The Fragrance: “Expensive Hooker”? Maybe.

Photography by Steven Klein
My initial reaction to Lady Gaga’s “Fame” perfume was slight disappointment due to my mounting anticipation since I first heard that Mother Monster was coming out with a fragrance. But still, my senses were intrigued and the scent, though not quite ‘hooker’ was still delicious. I liked the fragrance more and more as I walked around Sephora, frequently smelling, my wrist, struggling to take it all in. Okay, this could be what a high-class hooker might smell like. An expensive escort. Intriguing, sexy, demure, classy- you even have to chase it a little bit.


I can’t pin point the changes in the notes I was smelling as you are supposed to be able to do, however, I did notice the increasingly intoxicating nature of the fragrance, almost as if it were induced with pheromones (which, unfortunately it is not- no blood, no semen, as originally promised). And yet, there was still something very commercial about it, unlike what I had expected from Gaga. But, that in it of itself is perfect.

Lady Gaga consistently subverts expectations. My Art History professor once said: “Lady Gaga will never fall into the Madonna trap- people don’t expect a sex object- they don’t know what to expect. If people can never see you- they can never place you- they can never own you.”
This notion applies to both the scent and the unique purpley-black to clear appearance of the liquid- she wouldn’t just do a fragrance. It had to be bold. She would not sign a contract with fragrance giant, Coty, until they could produce the necessary technology. In fact, once it was done, everybody thought it smelled so good they wanted to make it clear so that they wouldn’t have to explain to people that it wouldn’t stain their clothes. Gaga said “No, The fragrance is called Fame; it must be black. It must smell enticing. You must want to lick and touch and feel it, but the look of it must terrify you.” (Source: Vogue, September 2012, Pg 803).

She had initially stated that her perfume would contain traces of bodily fluids- semen and essences of her blood. If I had to guess, these ideas were shot down and a black eau de parfum was the compromise. To me, this runs parallel to her music.

Her debut album of the same name was a little different than the commercial norm (in 2008, dance music was not frequenting the radio) but still she played it somewhat pop-safe with Fame. After she became one of the best selling artists ever, she was allowed to run closer to the edge with the Fame Monster and leapt into an electro-rock infused pop concoction with Born This Way. By playing the game, she was eventually given free reign to do as she pleased, showcasing her impressive vocal range and further pushing boundaries with her follow-on albums.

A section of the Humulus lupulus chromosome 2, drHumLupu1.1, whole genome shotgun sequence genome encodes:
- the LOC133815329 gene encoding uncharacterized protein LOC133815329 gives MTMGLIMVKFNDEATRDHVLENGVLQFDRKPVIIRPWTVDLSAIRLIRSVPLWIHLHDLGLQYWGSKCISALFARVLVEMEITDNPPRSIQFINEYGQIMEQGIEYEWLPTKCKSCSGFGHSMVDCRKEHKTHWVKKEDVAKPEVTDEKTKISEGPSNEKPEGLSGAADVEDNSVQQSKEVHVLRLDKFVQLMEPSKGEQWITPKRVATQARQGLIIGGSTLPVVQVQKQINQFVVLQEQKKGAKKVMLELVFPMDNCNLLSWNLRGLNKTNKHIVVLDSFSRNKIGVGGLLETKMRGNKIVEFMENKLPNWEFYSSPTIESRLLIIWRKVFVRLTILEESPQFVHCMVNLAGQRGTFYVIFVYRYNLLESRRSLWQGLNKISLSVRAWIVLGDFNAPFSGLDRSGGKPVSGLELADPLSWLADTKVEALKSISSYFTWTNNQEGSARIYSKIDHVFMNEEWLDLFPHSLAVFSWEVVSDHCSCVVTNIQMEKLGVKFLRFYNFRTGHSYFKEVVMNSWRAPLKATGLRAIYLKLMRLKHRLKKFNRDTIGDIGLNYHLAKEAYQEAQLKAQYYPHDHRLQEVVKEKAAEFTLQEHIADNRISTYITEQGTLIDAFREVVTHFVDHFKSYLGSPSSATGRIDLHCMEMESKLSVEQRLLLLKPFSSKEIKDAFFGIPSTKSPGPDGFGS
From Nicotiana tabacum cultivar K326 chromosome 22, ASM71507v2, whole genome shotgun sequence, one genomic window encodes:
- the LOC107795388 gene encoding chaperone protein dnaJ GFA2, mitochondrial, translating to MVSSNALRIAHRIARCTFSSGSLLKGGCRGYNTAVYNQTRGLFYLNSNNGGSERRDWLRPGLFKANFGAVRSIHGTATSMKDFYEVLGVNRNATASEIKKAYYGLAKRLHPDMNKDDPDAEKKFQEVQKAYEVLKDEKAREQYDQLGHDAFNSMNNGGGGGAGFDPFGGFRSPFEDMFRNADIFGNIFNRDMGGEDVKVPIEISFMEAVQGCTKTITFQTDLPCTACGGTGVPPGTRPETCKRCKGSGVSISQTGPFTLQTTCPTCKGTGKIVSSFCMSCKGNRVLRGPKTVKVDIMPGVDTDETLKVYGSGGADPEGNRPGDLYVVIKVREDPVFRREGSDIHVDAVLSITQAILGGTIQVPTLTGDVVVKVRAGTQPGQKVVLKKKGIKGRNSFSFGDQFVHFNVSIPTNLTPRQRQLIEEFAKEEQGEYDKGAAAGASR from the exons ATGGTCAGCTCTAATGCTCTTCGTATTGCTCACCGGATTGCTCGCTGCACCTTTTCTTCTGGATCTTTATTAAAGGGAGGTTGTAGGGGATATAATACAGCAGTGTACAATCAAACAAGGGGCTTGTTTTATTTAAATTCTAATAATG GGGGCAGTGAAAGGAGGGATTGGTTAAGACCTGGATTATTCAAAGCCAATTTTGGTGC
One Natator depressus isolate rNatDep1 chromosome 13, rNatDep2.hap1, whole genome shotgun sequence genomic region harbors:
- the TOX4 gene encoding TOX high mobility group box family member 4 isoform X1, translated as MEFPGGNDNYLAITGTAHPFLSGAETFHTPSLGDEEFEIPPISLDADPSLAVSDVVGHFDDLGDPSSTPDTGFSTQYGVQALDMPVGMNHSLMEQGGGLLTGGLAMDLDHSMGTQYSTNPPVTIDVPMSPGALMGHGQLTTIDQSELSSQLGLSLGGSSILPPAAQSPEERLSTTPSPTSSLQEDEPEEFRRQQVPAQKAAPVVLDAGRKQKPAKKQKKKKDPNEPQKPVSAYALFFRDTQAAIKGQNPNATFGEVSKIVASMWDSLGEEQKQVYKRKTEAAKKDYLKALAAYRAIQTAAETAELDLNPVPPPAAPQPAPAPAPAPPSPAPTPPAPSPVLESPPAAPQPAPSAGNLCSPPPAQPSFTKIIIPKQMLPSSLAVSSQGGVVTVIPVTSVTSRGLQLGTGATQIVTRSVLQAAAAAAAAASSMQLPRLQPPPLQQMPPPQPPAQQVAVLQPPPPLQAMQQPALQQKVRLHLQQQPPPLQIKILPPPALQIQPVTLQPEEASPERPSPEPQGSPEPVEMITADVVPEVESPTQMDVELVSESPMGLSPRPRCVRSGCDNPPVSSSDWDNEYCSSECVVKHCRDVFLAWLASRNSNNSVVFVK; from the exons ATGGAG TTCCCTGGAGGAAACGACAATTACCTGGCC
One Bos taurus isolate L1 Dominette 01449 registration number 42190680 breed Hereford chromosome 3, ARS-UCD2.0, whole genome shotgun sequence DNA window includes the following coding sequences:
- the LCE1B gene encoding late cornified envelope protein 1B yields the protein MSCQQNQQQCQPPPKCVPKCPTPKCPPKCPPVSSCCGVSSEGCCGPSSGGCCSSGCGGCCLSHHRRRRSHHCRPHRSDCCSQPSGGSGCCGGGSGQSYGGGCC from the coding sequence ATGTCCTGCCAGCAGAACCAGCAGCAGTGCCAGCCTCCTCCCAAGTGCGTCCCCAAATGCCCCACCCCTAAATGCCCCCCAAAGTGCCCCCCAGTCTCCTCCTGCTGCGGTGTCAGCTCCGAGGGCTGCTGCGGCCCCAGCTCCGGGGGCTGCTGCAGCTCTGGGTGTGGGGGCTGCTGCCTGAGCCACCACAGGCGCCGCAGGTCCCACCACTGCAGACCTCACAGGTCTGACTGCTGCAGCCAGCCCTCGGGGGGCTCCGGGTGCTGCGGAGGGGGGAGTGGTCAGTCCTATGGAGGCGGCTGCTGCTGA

Perhaps she will follow a similar pattern with her perfume ventures. Fame the fragrance almost makes perfect sense- it’s alluring yet commercial and fades away somewhat quickly (as can real fame). Maybe, once Fame inevitably breaks sales records, she will come out with a Fame Monster fragrance that incorporates bodily fluids and has a crazier, darker scent, more reminiscent of the true Gaga. This Little Monster can dream.


The Campaign: Fabulous Performance Art and High Fashion Theatrics
Lady Gaga arriving at the Sephora in Paris
Fitting with the concept of ‘fame,’ the campaign-palooza (a 7 figure commercial, a masquerade ball at the Guggenheim, and grand openings at Sephoras worldwide) is bigger than the reason for the campaign: a unique but simple fragrance. The hype and glitz surrounding a celebrity often sparkles brighter than the actual human being themselves.


Even the sexy twist when she is kissing two blind folded men can not detract from the very creepy nature of the short film, complete with horror movie-esque screams.  Scenes of a black liquid form of Gaga malfunctioning are shown in conjunction with three different Gagas aiming and shooting a gun, seemingly at herself. This is a nod to fame culture and the self destruction of many celebrities. As things shatter and fade to black, viewers are presented with a larger than life nude Lady Gaga with men crawling aggressively across her body and ghostly chanting of “Gaga” echoing through the shot. The chanting ends with the Lady herself chanting “Gaga.” The message is clear: when you’re famous, everybody wants a piece of you and you can either be an active participant in the fame, or you can watch yourself destruct.




Author: Samantha Zaruba


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